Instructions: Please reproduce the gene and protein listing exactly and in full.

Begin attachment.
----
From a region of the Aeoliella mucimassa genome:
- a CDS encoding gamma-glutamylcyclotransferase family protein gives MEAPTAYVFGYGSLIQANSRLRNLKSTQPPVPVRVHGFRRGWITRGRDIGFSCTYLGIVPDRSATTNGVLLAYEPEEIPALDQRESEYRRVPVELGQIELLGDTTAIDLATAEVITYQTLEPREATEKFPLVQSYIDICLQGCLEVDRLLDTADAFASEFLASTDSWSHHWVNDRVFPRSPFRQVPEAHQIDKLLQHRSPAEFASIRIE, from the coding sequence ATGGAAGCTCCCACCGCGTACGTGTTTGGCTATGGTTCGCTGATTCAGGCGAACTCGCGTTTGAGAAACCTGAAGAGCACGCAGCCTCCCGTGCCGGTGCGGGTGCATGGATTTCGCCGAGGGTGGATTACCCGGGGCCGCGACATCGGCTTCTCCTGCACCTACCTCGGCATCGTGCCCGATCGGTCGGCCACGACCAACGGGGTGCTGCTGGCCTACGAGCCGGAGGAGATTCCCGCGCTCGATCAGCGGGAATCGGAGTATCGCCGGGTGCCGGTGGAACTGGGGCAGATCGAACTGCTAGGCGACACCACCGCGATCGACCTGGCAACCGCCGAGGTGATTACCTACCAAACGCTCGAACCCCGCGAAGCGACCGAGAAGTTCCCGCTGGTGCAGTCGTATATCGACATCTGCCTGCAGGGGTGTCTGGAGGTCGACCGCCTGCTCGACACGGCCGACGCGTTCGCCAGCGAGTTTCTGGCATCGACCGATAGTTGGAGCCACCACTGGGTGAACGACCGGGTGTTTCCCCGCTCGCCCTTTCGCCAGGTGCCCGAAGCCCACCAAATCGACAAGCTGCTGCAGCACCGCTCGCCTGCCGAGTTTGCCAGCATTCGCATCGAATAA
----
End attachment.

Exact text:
From a region of the Aeoliella mucimassa genome:
- a CDS encoding gamma-glutamylcyclotransferase family protein gives MEAPTAYVFGYGSLIQANSRLRNLKSTQPPVPVRVHGFRRGWITRGRDIGFSCTYLGIVPDRSATTNGVLLAYEPEEIPALDQRESEYRRVPVELGQIELLGDTTAIDLATAEVITYQTLEPREATEKFPLVQSYIDICLQGCLEVDRLLDTADAFASEFLASTDSWSHHWVNDRVFPRSPFRQVPEAHQIDKLLQHRSPAEFASIRIE, from the coding sequence ATGGAAGCTCCCACCGCGTACGTGTTTGGCTATGGTTCGCTGATTCAGGCGAACTCGCGTTTGAGAAACCTGAAGAGCACGCAGCCTCCCGTGCCGGTGCGGGTGCATGGATTTCGCCGAGGGTGGATTACCCGGGGCCGCGACATCGGCTTCTCCTGCACCTACCTCGGCATCGTGCCCGATCGGTCGGCCACGACCAACGGGGTGCTGCTGGCCTACGAGCCGGAGGAGATTCCCGCGCTCGATCAGCGGGAATCGGAGTATCGCCGGGTGCCGGTGGAACTGGGGCAGATCGAACTGCTAGGCGACACCACCGCGATCGACCTGGCAACCGCCGAGGTGATTACCTACCAAACGCTCGAACCCCGCGAAGCGACCGAGAAGTTCCCGCTGGTGCAGTCGTATATCGACATCTGCCTGCAGGGGTGTCTGGAGGTCGACCGCCTGCTCGACACGGCCGACGCGTTCGCCAGCGAGTTTCTGGCATCGACCGATAGTTGGAGCCACCACTGGGTGAACGACCGGGTGTTTCCCCGCTCGCCCTTTCGCCAGGTGCCCGAAGCCCACCAAATCGACAAGCTGCTGCAGCACCGCTCGCCTGCCGAGTTTGCCAGCATTCGCATCGAATAA